NHDF were purchased from Cambrex Corporation. The cells were cultivated in Dulbecco' s modified Eagle medium (Invitrogen) supplemented with 10% fetal bovine serum (GIBCO) and 1% Penicillin-streptomycin (GIBCO).
Cells that had reached 50–80% confluency in 25 cm2 flask were transfected with plasmids pBabepuroInt and pBabepuromInt alone, or pBabepuro and pBabepuroatt containing integrase and/or the recognition site by using FuGene 6 transfection reagent (Roche) at a ratio of 3 μl of FuGene 6 transfection reagent per μg of DNA. For stable transfection cells were subjected to puromycin selection (5 μg/ml) 24 hrs after transfection.
PCR and RT-PCR analysis of integrase
Genomic DNAs were extracted from transfected cells using a Genomic DNA purification kit (Gentra Systems). RNA was extracted using RNeasy Mini Kit (Qiagen). DNA was analyzed by polymerase chain reaction using primers for the integrase gene, forward primer 5'-ACTCGACCACTTCCCTTACC-3' and reverse primer 5'-ACCACGCCTGAAGCTCATAC-3'. RNA was isolated by an RNeasy kit (Qiagen) and reverse transcribed to cDNA using first strand cDNA synthesis kit for RT-PCR (AMV) (Roche). Subsequently, the cDNA was subjected to PCR analysis using the primers mentioned above.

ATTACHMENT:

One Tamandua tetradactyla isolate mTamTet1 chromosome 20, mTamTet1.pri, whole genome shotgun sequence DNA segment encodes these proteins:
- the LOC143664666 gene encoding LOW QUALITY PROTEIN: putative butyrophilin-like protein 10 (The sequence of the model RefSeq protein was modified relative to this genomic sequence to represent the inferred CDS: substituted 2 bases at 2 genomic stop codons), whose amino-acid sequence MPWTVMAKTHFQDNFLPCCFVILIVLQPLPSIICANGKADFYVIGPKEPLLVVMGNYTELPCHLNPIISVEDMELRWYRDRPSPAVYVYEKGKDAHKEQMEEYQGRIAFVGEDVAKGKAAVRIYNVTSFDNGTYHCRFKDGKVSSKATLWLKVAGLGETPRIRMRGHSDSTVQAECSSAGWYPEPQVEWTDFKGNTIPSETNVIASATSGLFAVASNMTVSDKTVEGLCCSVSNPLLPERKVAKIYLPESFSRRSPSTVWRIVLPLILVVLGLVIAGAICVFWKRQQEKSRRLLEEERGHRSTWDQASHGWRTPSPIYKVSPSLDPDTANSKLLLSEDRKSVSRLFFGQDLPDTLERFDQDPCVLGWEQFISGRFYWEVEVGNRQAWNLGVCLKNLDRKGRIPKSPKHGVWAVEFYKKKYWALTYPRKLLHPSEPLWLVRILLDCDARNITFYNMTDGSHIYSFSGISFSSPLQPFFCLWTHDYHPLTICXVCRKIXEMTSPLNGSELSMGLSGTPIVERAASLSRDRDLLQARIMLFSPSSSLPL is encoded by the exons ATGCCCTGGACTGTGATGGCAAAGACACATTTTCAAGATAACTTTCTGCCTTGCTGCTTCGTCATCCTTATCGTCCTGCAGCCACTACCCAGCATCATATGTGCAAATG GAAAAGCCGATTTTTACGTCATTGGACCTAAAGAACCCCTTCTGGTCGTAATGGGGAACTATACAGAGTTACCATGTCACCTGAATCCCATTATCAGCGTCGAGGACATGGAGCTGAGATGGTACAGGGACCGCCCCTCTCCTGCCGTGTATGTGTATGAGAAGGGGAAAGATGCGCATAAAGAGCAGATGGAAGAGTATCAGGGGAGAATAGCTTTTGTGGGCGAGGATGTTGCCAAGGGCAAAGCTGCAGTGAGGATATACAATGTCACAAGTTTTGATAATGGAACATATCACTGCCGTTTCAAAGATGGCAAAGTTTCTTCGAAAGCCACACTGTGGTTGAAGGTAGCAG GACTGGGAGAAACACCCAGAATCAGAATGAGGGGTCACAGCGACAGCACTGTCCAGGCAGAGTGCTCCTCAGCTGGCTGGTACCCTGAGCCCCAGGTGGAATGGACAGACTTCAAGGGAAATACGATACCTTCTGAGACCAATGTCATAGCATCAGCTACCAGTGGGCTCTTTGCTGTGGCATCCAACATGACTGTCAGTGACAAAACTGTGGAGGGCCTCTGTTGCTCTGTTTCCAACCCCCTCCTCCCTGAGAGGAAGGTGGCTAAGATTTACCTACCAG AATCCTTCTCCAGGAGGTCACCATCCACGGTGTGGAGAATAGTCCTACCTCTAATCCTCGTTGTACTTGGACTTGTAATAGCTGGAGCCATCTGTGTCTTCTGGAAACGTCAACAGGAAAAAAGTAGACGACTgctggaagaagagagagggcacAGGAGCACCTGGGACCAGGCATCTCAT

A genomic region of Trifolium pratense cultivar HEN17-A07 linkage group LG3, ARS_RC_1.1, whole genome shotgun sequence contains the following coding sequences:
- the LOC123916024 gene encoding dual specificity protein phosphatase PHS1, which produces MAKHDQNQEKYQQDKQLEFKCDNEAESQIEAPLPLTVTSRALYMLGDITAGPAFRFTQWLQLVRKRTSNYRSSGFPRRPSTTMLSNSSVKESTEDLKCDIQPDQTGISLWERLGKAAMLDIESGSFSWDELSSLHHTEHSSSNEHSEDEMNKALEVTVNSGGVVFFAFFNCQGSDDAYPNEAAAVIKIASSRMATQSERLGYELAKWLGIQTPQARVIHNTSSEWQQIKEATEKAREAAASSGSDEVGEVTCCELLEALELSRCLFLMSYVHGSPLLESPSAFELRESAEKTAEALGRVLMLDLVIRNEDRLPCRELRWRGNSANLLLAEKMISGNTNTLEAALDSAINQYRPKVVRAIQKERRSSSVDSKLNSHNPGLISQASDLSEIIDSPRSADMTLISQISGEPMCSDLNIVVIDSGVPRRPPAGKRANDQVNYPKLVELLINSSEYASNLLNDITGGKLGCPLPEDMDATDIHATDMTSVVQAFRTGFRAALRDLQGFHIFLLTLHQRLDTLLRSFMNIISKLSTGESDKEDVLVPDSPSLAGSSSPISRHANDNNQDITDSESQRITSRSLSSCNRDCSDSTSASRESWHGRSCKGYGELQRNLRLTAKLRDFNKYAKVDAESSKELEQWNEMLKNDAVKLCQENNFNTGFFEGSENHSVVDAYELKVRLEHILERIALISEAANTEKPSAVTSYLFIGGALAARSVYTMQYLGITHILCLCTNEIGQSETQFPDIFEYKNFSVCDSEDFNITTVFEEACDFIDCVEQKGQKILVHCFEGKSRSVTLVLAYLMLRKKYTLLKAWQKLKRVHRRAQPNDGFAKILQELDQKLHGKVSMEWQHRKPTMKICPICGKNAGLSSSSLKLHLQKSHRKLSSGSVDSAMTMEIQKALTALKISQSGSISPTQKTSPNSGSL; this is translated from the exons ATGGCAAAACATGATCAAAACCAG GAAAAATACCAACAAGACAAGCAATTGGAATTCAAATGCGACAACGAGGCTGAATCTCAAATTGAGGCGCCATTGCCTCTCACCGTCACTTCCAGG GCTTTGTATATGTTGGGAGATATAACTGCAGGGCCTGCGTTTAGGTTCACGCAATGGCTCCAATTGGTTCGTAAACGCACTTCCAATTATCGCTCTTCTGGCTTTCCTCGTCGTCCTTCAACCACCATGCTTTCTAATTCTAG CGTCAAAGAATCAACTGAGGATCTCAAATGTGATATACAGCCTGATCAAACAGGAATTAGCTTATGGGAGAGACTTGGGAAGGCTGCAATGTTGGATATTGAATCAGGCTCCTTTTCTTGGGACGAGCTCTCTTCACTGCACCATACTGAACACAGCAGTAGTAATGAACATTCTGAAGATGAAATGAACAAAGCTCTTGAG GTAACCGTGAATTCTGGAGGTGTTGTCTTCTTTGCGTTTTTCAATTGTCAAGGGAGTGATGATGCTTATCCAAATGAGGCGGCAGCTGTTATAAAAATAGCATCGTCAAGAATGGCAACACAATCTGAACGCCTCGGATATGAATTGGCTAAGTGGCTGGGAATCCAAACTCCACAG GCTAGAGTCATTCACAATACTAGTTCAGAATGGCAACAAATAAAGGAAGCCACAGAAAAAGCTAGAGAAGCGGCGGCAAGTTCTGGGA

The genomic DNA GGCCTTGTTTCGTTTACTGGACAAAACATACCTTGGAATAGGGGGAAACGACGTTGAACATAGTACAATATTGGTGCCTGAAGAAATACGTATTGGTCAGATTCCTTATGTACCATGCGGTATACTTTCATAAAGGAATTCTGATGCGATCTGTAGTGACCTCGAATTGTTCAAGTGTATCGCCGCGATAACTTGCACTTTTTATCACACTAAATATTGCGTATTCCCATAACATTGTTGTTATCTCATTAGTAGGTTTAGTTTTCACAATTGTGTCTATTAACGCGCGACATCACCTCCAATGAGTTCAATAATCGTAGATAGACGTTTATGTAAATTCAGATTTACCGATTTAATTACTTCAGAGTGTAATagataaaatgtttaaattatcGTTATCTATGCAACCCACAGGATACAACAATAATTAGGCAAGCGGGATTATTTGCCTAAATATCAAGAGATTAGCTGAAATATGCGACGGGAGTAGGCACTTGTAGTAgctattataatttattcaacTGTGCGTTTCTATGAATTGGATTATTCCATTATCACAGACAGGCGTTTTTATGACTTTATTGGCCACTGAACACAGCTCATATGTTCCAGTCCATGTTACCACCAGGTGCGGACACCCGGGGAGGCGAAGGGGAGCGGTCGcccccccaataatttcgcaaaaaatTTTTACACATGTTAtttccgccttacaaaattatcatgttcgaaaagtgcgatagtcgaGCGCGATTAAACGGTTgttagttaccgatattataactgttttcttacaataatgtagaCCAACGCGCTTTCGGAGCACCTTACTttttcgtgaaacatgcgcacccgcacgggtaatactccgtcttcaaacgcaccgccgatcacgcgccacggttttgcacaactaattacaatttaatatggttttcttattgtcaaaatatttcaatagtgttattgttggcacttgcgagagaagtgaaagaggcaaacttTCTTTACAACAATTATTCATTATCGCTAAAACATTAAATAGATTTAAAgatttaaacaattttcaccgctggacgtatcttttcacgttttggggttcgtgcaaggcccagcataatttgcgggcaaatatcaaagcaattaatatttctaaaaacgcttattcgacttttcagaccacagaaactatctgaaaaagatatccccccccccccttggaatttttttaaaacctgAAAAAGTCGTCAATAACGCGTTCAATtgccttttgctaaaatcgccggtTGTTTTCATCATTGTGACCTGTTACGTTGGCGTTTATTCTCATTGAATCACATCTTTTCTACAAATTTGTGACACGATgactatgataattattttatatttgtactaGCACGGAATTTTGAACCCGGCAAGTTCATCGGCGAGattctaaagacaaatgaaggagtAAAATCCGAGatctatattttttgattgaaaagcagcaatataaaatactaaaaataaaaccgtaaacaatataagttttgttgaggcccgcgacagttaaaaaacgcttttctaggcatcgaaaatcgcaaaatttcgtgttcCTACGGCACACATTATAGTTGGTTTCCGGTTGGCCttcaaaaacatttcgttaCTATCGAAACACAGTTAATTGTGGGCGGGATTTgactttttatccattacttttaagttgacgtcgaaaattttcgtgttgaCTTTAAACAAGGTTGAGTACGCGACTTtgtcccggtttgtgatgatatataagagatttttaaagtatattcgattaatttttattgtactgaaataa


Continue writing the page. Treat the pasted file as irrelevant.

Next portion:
Metaphase chromosomes were analyzed by standard Q-banding techniques 15–17 days after transfection. The description of chromosome aberrations was based on the recommendations of the International System for Human Cytogenetic Nomenclature (ISCN 1995) .
Cells were grown on 12 mm glass coverslips in 6 well plates. After transient transfection the coverslips were briefly washed in cold PBS, fixed for 10 min at room temperature with ice cold ethanol/methanol (1:1, v:v). After drying, the coverslips were stained using anti-γ-H2AX antibodies (Abcam, Cambridge, MA, USA) and Texas red-anti-rabbit secondary antibodies (Abcam) with 10 min PBS washing steps and finally evaluated by epifluorescence microscopy.